Computing and Information Technology (MSc) 2020 entry
The MSc in Computing and Information Technology develops students' critical understanding of the issues associated with using computing systems and their impact on business processes and project management. It also gives students without prior programming experience the opportunity to gain programming skills in a modern software development environment.
Postgraduate, leading to a Master of Science (MSc)
- Start date: 7 September 2020
- End date: 30 September 2021
Information about all programmes from previous years of entry can be found in the archive.
One year full time or two years part time
A good 2.1 Honours undergraduate degree. If you studied your first degree outside the UK, see the international entry requirements.
English language proficiency
For direct entry to a Masters in Computer Science you will require an overall score in IELTS (Academic) of 7.0, with a minimum subscore of 6.0 or the equivalent. For alternative forms of evidence, see English language tests and qualifications.
The qualifications listed are indicative minimum requirements for entry. Some academic Schools will ask applicants to achieve significantly higher marks than the minimum. Obtaining the listed entry requirements will not guarantee you a place, as the University considers all aspects of every application including, where applicable, the writing sample, personal statement, and supporting documents.
UK and EU: £9,450
Wednesday 12 August 2020. Applicants should apply as early as possible to be eligible for certain scholarships and for international visa purposes. To maintain staff-student ratios, the University reserves the right to stop accepting applications once the programme is full.
- CV or résumé. This should include your personal details with a history of your education and employment to date.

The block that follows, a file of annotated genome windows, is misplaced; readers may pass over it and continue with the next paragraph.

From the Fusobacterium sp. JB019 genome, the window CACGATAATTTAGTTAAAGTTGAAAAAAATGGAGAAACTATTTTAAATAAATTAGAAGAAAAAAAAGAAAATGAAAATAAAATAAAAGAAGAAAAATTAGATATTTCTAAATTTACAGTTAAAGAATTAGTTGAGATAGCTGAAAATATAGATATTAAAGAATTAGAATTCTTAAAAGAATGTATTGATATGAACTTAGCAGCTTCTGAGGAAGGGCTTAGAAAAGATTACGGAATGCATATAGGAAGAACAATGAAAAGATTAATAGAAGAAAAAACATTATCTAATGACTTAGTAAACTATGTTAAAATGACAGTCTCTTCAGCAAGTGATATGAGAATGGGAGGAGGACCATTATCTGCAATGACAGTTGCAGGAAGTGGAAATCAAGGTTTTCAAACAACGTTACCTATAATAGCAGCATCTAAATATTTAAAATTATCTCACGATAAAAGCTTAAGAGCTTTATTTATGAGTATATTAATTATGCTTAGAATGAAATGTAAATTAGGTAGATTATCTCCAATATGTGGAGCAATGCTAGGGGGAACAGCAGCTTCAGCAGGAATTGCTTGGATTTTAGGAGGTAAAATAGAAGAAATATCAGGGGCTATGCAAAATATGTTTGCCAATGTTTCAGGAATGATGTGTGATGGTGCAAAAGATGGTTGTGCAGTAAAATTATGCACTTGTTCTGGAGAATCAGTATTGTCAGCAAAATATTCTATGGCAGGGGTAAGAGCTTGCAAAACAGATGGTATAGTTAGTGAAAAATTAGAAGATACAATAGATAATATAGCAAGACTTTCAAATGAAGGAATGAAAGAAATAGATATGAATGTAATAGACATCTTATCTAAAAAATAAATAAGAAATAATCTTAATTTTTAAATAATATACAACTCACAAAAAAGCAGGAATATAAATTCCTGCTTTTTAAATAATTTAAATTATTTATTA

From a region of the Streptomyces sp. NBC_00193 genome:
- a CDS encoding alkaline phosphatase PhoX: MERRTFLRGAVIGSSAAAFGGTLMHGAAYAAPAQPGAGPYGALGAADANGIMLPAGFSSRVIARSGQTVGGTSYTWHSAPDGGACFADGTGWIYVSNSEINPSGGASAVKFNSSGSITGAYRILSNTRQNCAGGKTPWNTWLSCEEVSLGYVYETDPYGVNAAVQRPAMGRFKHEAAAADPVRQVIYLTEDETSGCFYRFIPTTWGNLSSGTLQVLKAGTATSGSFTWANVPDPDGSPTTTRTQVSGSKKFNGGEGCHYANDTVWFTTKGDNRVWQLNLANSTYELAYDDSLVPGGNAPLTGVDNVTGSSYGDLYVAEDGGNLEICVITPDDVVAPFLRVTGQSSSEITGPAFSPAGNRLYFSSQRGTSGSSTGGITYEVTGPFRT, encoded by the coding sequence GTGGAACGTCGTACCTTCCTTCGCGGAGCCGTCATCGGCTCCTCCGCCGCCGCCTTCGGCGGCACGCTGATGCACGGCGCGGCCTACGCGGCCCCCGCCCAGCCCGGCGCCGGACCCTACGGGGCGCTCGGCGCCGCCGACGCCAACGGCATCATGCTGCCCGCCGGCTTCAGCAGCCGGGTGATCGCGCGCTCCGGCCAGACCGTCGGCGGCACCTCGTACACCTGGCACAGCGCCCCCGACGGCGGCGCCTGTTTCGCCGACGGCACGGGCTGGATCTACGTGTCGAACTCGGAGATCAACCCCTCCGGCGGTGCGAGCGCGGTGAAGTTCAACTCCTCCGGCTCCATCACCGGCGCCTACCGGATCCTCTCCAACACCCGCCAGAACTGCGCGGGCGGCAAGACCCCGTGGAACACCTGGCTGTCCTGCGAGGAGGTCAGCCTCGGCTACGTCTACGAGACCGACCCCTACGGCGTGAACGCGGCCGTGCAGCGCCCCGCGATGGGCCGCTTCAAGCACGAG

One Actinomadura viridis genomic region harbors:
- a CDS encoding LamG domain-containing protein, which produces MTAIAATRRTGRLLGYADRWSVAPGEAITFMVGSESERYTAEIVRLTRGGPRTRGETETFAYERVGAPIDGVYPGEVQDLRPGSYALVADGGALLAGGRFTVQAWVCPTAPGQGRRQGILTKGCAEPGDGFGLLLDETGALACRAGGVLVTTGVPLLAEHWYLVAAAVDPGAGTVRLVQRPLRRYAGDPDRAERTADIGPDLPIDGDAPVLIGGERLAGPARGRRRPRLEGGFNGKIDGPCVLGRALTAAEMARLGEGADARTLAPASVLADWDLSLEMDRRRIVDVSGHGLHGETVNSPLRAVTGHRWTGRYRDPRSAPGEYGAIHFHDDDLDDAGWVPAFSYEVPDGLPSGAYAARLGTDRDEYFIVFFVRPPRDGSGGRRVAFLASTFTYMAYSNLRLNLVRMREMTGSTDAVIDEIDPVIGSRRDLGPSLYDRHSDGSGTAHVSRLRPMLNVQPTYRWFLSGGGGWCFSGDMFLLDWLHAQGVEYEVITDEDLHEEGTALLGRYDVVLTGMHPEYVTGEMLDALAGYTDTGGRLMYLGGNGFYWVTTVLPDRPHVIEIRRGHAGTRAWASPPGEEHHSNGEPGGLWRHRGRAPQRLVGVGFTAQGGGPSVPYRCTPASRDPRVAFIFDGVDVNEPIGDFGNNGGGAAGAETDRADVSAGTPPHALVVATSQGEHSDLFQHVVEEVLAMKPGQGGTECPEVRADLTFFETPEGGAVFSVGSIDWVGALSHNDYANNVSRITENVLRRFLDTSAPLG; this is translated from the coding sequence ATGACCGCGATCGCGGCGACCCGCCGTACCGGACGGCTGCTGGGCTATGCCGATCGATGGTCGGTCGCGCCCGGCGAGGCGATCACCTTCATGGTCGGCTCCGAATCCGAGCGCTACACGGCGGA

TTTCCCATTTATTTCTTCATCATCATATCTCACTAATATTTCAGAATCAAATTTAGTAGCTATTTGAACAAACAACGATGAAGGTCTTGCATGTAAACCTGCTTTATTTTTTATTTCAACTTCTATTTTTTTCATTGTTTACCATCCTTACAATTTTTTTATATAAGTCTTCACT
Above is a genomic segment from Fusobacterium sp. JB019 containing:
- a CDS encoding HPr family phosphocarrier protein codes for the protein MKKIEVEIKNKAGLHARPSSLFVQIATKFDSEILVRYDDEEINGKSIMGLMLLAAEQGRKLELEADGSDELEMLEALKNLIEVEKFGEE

- Personal statement (optional).
- Two original signed academic references.
- Academic transcripts and degree certificates. Please only provide certified copies with official English translations if applicable. Do not send original documents as they cannot be returned.
- Evidence of English language proficiency (required if English is not your first language).
For more guidance, see supporting documents and references for postgraduate taught programmes.
The modules in this programme have varying methods of delivery and assessment. For more details of each module, including weekly contact hours, teaching methods and assessment, please see the latest module catalogue which is for the 2019-2020 academic year; some elements may be subject to change for 2020 entry.
Students take the following compulsory module:
- Masters Programming Projects: reinforces key programming skills gained during the first programming module of the programme and offers increasing depth and scope for creativity.
and choose one of the following:
- Object-Oriented Modelling, Design and Programming: introduces and reinforces object-oriented modelling, design and implementation to provide a common basis of skills, allowing students to complete programming assignments within other MSc modules.